Politics

Imperial measurements? What’s really on the government agenda

While Boris Johnson floats ideas about imperial measurements and Irish sea bridges, families across the UK are at risk of falling into poverty

Boris Johnson leaving Number 10. Imperial measures

It doesn’t require a tinfoil hat to wonder if ministers are keen to distract from the news of the day. Image: Andrew Parsons/No 10

Covid cases and the cost of living are both rocketing up, but the government knows what people really want: imperial measurements on their shopping.

This week Lord Frost, the Brexit minister, pledged to review the ban on selling products in pounds and ounces, something the EU had prohibited.

The announcement grabbed headlines as people questioned who, if anyone, really asked for this. It doesn’t require a tinfoil hat to wonder if ministers are keen to distract from the news of the day, just weeks before it pulls a number of Covid support schemes and cuts benefits for the UK’s poorest families despite furious opposition from across the political spectrum.

The Big Issue asked: Does this government have form for floating relatively trivial discourse-fodder when it’s under the microscope for policy decisions?

Imperial measurements

At the end of September, the furlough scheme will end, despite 1.6 million people still relying on it for income and workers in sectors such as aviation concerned they could lose their jobs entirely.

At the same time, ministers will cut universal credit by £20 per week for more than 5.5 million people, and end the six-month notice period for landlords to give tenants on evictions.

Anti-poverty experts are concerned the government is creating the perfect storm for a surge in poverty, homelessness and unemployment. 

https://twitter.com/its_johnmartin/status/1438607166450151431?s=20

Cabinet reshuffle

Rumours of a cabinet reshuffle were leaked to the press days in advance. But Boris Johnson didn’t start firing, hiring and demoting secretaries of state until Wednesday afternoon, after Prime Minister’s Questions. Just as the debate began on Labour’s motion not to cut universal credit.

The benefit decrease will mean low-income families across the country lose £1,040 from their annual incomes and has been condemned by campaigners, Commons opposition, Conservative groups and former Tory welfare ministers. 

The demotion of Dominic Raab to justice secretary and move to housing secretary for Michael Gove dominated the news agenda. 

Labour’s motion to scrap the cut passed by a majority of 253 to 0, with all but four Conservative MPs abstaining. 

Few Tories actually turned up for the vote, with roughly six of the party’s MPs on the benches for the debate.

But the vote isn’t legally binding and the cut is expected to go ahead on October 6.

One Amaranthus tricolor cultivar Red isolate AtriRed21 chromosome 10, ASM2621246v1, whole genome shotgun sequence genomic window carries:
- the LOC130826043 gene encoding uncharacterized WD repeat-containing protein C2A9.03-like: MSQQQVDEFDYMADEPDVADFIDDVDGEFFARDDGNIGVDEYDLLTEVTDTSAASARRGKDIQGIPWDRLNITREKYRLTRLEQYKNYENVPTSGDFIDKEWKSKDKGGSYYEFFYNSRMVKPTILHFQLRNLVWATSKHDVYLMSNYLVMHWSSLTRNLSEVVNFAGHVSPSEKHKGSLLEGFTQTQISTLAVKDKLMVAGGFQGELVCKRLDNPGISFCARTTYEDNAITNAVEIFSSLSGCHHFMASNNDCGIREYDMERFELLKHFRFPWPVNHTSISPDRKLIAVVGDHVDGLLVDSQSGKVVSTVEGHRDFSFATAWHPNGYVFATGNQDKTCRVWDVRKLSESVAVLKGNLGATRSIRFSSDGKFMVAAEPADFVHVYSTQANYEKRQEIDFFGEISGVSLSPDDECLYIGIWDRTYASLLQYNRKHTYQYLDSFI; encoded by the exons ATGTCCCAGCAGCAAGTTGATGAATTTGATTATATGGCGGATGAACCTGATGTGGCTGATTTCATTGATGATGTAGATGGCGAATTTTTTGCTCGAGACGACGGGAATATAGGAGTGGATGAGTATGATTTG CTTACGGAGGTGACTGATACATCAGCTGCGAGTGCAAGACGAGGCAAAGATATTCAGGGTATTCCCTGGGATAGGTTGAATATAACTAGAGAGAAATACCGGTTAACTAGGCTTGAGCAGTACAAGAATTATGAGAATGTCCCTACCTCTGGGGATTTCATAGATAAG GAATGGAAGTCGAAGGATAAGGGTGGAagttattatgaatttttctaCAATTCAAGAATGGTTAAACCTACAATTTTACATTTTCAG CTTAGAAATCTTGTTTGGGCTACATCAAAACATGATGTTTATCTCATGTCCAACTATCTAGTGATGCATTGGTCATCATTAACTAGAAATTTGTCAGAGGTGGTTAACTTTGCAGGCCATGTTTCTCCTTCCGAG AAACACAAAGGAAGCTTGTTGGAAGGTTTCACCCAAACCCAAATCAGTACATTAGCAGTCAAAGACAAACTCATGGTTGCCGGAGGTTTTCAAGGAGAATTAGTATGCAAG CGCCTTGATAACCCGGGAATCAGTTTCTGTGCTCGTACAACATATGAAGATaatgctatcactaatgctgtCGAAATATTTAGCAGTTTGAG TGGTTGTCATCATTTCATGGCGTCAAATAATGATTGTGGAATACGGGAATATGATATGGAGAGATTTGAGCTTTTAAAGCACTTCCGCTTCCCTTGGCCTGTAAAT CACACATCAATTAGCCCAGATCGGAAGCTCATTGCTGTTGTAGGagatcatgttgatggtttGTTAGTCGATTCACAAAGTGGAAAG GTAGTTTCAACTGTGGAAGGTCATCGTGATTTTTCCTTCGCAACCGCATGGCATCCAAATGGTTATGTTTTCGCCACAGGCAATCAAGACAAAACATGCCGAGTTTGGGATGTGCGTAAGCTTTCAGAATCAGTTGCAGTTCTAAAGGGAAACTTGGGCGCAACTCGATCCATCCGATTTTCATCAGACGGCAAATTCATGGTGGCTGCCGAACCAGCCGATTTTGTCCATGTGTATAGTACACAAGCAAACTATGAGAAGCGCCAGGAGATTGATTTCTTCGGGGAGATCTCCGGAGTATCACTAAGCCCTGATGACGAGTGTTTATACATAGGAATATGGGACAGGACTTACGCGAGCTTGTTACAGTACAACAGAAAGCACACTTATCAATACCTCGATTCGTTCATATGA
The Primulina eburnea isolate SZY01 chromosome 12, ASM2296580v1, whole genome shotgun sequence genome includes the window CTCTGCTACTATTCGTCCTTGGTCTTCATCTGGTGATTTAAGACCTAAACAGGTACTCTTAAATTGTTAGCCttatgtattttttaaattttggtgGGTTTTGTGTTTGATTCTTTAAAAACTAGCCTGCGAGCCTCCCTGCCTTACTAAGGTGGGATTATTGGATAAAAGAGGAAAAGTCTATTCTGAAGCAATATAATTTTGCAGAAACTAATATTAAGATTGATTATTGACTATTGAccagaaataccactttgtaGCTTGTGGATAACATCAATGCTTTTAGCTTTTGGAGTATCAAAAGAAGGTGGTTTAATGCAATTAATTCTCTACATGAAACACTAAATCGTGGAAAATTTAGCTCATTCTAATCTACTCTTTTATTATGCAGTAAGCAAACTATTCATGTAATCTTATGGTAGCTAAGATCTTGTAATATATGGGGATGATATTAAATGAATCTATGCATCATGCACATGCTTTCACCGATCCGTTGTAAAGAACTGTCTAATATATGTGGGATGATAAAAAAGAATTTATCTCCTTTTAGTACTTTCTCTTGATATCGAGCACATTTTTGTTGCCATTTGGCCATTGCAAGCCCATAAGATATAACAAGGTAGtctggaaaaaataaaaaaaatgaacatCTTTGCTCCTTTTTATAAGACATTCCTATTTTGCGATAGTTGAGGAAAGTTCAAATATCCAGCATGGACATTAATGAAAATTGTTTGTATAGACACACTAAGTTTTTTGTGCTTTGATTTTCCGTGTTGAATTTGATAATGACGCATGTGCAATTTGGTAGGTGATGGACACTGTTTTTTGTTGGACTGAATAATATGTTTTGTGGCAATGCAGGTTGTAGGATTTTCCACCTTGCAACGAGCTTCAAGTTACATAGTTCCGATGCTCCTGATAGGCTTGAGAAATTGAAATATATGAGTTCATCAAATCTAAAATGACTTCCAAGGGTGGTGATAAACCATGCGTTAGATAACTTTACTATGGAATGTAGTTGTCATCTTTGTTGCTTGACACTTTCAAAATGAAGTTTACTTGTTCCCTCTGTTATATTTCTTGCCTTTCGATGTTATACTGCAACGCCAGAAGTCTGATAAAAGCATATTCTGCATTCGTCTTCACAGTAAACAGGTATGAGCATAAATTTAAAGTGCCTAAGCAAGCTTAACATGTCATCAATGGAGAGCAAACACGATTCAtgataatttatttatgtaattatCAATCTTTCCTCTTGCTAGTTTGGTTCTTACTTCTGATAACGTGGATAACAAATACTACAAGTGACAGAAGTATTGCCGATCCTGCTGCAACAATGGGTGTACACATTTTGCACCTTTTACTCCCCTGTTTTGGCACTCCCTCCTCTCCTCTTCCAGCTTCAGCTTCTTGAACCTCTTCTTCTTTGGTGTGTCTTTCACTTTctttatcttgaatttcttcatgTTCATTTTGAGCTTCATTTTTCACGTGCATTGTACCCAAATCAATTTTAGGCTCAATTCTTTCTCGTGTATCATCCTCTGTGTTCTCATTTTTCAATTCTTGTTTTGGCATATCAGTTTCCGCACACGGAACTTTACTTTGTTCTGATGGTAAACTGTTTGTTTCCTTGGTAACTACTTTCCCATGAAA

Irish Sea bridge

The proposed bridge between Scotland and Northern Ireland has been occupying column inches since 2018 and received fresh attention when Boris Johnson included it in his campaign for the Conservative leadership job.

By 2019, SDLP spokesperson Sinead Bradley blasted the “fantasy bridge to Scotland” as a distraction to divert attention from post-Brexit chaos consuming the Conservative party.

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“It’s hard to blame them for wanting to talk about anything other than their government, which appears to be on fire, but this really is a pathetic attempt at distraction,” she said.

The much-mocked plan for a 45km structure costing around £20bn made headlines once again in June 2020, when the prime minister’s spokesperson reiterated Johnson’s enthusiasm for the project and even indicated it could be a prominent feature of the country’s recovery from the Covid-19 crisis.

Slammed as a vanity project by many – though the plan did pick up some support from devolved governments – it was the idea that wouldn’t die, particularly in October 2020, when soaring virus case numbers triggered speculation that a new lockdown was on the horizon. 

As other parts of the country reintroduced restrictions, all eyes were on Westminster. Johnson announced an independent review of the Irish Sea bridge. Days later, the prime minister was forced to put England into a new lockdown.

But in September 2021, amid mounting criticism of the government’s speedy removal of Covid support schemes, the plug was pulled on the prime minister’s novelty bridge for good.

Footballers’ salaries

When the government was failing to provide sufficient PPE and Covid-19 test kits for NHS staff last April, Conservative MPs were concerned about the inflated pay of professional footballers.

Julian Knight, head of the digital, culture, media and sport committee, accused Premier League clubs of operating in a “moral vacuum” after furloughing low-paid staff while paying footballers their full wage.

The MP, who has a track record of opposing increased benefit payments, helped move public attention to the behind-the-scenes workings of football clubs just weeks after the country plunged into its first lockdown.

Politicians were keen to divert focus to football once more earlier this year after the government’s disastrous handling of Covid over Christmas, with a last-minute and ultimately lengthy lockdown and the NHS running low on life-saving supplies. They highlighted the issue of footballers embracing on the pitch in goal celebrations, which Clive Efford MP said was “absolutely disgusting and beyond contempt”.

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